Hawai’i August 1969: Pentagon at the Crossroads as soldiers resist war

Airman Buffy Parry, the first sanctuary member, here in Waikiki Beach Park.

One thousand people hushed as Airman 1st Class Louis “Buffy” Parry announced his act of conscience.  He would end his “complicity with the U.S. military and its crimes against humanity” in the war against Vietnam, then at its height, and take sanctuary at Honolulu’s Church of the Crossroads.

It was Sunday, Aug. 10, 1969. Parry and I were keynote speakers at the Nagasaki Day anti-war rally at Waikiki Beach Park in Honolulu.

Even had it remained an individual act, Parry’s stand was powerful. But following the rally at Waikiki Beach Park, seven other service members left the military for the sanctuary. It was becoming a mass action.

For the preceding two years, I had been working in the GI anti-war movement. The Honolulu protest’s rapid growth presented an opportunity to stop the Pentagon in its tank tracks.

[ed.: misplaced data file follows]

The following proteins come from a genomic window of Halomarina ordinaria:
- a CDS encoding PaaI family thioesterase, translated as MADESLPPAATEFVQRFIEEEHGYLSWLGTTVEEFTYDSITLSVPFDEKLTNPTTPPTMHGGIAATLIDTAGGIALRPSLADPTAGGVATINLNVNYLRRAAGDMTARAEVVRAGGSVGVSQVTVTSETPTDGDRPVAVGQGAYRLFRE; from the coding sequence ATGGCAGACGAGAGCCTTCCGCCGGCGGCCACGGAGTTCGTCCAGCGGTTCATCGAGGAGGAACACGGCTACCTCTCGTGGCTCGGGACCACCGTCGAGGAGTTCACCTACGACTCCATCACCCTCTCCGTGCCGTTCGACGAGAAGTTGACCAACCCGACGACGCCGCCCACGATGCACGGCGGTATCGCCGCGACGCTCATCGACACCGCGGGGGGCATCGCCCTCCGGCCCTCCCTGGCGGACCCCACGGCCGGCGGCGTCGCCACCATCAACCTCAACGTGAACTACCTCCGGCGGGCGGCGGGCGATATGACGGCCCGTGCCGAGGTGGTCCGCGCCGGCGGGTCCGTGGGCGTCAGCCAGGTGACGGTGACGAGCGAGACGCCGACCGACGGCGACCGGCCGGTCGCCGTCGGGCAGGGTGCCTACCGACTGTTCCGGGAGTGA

A mile east of Waikiki Beach Park was Diamond Head Monument, a volcanic crater and symbol of Honolulu with views of all of Oahu island. Volcanic eruptions had given birth to all the islands.

The park was filled with palms and 12-foot-wide Banyan trees whose many trunks, intertwined like great serpents around a central column, support one tree’s branches and leaves. The anti-war civilians and GIs sought similar mutual support.

We marched parallel to the Pacific beaches along Waikiki and Ala Moana parks, and then another two miles through Honolulu’s city center, quiet on Sunday, to the Church of the Crossroads. That evening, we counted eight service members in the sanctuary. We all slept at the church.

The next day, we learned that Black Marines at the nearby Kaneohe Marine Corps Air Station had torn apart the mess hall to protest prejudicial job assignments and racist harassment. This rebellion added another dimension to volcanic movements shaking the military.